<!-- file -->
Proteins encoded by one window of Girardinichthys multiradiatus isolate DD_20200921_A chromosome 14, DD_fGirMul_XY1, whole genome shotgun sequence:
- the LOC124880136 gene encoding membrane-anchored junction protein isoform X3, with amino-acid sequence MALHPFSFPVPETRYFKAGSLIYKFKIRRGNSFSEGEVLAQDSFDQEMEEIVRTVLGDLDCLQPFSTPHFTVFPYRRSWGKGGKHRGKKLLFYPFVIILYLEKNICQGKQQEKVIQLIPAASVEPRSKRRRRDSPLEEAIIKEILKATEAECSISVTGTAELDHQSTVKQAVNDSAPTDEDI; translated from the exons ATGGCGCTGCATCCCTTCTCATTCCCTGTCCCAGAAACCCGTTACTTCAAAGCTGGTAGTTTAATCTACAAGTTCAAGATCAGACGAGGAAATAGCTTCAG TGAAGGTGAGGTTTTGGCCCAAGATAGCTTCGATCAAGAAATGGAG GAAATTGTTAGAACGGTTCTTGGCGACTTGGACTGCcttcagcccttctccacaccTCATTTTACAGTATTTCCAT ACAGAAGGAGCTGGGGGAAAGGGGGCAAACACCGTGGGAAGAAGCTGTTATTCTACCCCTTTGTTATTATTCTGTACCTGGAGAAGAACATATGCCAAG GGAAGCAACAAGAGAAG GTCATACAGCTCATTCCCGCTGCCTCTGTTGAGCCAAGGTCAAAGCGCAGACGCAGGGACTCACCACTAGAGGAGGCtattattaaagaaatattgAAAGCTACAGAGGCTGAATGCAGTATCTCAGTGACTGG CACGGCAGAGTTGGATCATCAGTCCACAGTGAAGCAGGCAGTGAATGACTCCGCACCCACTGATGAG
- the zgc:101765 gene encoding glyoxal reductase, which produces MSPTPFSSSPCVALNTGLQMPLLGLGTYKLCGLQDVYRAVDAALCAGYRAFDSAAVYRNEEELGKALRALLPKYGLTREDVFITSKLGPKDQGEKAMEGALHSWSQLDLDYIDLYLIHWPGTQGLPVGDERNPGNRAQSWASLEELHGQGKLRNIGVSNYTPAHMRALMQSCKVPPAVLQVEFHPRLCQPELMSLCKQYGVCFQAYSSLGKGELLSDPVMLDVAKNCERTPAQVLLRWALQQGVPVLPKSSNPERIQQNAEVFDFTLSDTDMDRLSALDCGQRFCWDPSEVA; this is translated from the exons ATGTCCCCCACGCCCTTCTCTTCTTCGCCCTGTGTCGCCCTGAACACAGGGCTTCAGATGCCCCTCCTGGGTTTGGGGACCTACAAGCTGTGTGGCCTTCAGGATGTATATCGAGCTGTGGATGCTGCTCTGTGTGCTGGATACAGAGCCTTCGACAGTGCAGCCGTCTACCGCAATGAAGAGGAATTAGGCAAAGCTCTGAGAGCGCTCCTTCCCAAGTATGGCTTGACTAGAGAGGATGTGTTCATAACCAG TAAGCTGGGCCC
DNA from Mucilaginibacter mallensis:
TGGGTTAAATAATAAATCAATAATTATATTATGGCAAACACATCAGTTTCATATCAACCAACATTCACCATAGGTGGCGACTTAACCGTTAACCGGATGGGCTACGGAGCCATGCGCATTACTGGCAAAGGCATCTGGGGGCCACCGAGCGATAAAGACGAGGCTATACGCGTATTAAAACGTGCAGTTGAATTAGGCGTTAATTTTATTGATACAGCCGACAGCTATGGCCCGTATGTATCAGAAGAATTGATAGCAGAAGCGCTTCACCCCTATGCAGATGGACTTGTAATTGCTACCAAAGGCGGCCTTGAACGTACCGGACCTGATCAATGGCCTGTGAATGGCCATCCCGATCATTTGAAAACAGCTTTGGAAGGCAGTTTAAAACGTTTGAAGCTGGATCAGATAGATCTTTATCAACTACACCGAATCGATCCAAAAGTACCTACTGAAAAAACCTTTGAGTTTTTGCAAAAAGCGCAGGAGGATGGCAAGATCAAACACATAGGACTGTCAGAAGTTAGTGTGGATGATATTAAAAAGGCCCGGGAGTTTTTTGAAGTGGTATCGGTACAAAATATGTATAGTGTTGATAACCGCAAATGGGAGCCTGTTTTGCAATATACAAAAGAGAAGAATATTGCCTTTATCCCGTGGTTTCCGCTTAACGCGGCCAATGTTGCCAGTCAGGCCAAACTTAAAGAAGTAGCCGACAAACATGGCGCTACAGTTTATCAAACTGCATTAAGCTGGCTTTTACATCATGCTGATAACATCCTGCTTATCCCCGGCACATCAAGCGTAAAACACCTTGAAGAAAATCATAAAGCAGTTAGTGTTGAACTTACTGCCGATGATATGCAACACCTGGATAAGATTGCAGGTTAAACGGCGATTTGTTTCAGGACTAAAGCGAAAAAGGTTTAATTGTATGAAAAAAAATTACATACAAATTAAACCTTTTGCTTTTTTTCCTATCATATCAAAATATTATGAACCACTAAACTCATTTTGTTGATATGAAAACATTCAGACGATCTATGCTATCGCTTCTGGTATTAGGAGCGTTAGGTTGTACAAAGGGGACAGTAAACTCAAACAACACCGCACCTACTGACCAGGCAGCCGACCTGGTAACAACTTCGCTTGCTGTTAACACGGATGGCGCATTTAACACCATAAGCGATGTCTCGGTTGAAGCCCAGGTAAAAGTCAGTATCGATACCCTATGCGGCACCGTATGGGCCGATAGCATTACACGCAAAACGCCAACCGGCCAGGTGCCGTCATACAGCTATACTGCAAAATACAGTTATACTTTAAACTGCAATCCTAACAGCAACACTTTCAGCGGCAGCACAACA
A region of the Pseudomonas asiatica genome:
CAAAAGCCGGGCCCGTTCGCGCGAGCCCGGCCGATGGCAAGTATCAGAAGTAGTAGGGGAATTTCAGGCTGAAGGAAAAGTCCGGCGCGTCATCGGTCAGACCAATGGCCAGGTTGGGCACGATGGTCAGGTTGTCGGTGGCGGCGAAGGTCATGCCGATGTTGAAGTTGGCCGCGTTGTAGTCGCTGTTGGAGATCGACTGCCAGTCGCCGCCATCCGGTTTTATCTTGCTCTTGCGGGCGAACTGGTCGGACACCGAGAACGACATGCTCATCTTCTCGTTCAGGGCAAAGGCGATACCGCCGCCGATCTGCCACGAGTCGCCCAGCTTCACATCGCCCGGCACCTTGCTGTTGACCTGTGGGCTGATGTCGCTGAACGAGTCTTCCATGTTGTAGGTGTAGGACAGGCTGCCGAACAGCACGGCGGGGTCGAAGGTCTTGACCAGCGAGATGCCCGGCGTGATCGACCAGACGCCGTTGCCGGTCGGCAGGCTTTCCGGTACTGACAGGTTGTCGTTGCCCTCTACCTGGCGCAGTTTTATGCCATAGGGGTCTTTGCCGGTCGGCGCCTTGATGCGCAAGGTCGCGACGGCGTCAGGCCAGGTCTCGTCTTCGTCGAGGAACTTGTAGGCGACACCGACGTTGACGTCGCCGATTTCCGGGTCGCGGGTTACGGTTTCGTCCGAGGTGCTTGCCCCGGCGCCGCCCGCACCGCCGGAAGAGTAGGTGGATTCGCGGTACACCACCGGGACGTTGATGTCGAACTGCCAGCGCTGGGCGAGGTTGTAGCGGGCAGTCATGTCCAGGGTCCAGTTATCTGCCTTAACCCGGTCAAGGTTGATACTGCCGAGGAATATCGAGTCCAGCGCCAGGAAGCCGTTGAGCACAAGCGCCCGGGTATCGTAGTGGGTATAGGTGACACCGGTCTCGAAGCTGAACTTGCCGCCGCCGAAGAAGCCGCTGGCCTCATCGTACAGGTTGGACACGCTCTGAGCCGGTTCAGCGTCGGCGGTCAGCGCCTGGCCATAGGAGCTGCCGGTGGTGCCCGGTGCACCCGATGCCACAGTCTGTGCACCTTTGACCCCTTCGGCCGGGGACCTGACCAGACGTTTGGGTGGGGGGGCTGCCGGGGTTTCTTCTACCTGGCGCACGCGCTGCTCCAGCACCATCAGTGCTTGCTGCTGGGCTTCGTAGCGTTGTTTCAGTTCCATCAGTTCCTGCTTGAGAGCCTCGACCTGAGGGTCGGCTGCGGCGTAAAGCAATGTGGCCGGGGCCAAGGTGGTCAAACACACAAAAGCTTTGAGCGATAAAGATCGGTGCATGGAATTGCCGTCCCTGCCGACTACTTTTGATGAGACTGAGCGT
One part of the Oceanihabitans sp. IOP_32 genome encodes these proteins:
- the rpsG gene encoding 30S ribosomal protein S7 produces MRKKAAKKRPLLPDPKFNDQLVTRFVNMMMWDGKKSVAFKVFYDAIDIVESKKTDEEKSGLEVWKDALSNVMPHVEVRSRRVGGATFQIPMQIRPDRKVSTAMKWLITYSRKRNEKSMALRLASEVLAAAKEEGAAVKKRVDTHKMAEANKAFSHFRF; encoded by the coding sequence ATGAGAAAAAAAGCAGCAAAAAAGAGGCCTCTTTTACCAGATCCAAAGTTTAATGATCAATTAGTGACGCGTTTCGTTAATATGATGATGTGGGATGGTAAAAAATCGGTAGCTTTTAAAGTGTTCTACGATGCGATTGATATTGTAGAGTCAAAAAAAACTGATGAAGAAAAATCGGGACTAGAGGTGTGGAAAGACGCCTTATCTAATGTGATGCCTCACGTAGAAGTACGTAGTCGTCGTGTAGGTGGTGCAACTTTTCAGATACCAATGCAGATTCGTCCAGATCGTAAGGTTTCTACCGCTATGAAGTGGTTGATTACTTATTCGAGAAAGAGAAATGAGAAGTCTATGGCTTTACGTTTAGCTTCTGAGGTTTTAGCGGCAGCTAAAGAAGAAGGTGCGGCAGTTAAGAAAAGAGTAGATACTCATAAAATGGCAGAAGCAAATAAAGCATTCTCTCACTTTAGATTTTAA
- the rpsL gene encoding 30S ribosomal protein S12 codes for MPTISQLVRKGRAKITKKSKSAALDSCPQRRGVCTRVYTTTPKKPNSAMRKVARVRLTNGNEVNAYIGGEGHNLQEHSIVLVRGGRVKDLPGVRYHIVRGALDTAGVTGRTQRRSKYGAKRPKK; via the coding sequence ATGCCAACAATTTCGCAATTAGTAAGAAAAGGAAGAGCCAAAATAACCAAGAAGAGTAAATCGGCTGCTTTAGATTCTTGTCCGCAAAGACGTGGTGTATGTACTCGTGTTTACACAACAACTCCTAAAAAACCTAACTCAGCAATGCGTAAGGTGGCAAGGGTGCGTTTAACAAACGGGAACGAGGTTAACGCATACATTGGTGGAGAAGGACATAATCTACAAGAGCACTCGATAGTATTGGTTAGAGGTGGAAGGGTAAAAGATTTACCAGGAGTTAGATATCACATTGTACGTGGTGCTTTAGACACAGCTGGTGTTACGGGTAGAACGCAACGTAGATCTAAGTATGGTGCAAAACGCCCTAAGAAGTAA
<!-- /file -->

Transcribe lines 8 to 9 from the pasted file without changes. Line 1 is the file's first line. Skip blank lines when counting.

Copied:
One part of the Oceanihabitans sp. IOP_32 genome encodes these proteins:
- the rpsG gene encoding 30S ribosomal protein S7 produces MRKKAAKKRPLLPDPKFNDQLVTRFVNMMMWDGKKSVAFKVFYDAIDIVESKKTDEEKSGLEVWKDALSNVMPHVEVRSRRVGGATFQIPMQIRPDRKVSTAMKWLITYSRKRNEKSMALRLASEVLAAAKEEGAAVKKRVDTHKMAEANKAFSHFRF; encoded by the coding sequence ATGAGAAAAAAAGCAGCAAAAAAGAGGCCTCTTTTACCAGATCCAAAGTTTAATGATCAATTAGTGACGCGTTTCGTTAATATGATGATGTGGGATGGTAAAAAATCGGTAGCTTTTAAAGTGTTCTACGATGCGATTGATATTGTAGAGTCAAAAAAAACTGATGAAGAAAAATCGGGACTAGAGGTGTGGAAAGACGCCTTATCTAATGTGATGCCTCACGTAGAAGTACGTAGTCGTCGTGTAGGTGGTGCAACTTTTCAGATACCAATGCAGATTCGTCCAGATCGTAAGGTTTCTACCGCTATGAAGTGGTTGATTACTTATTCGAGAAAGAGAAATGAGAAGTCTATGGCTTTACGTTTAGCTTCTGAGGTTTTAGCGGCAGCTAAAGAAGAAGGTGCGGCAGTTAAGAAAAGAGTAGATACTCATAAAATGGCAGAAGCAAATAAAGCATTCTCTCACTTTAGATTTTAA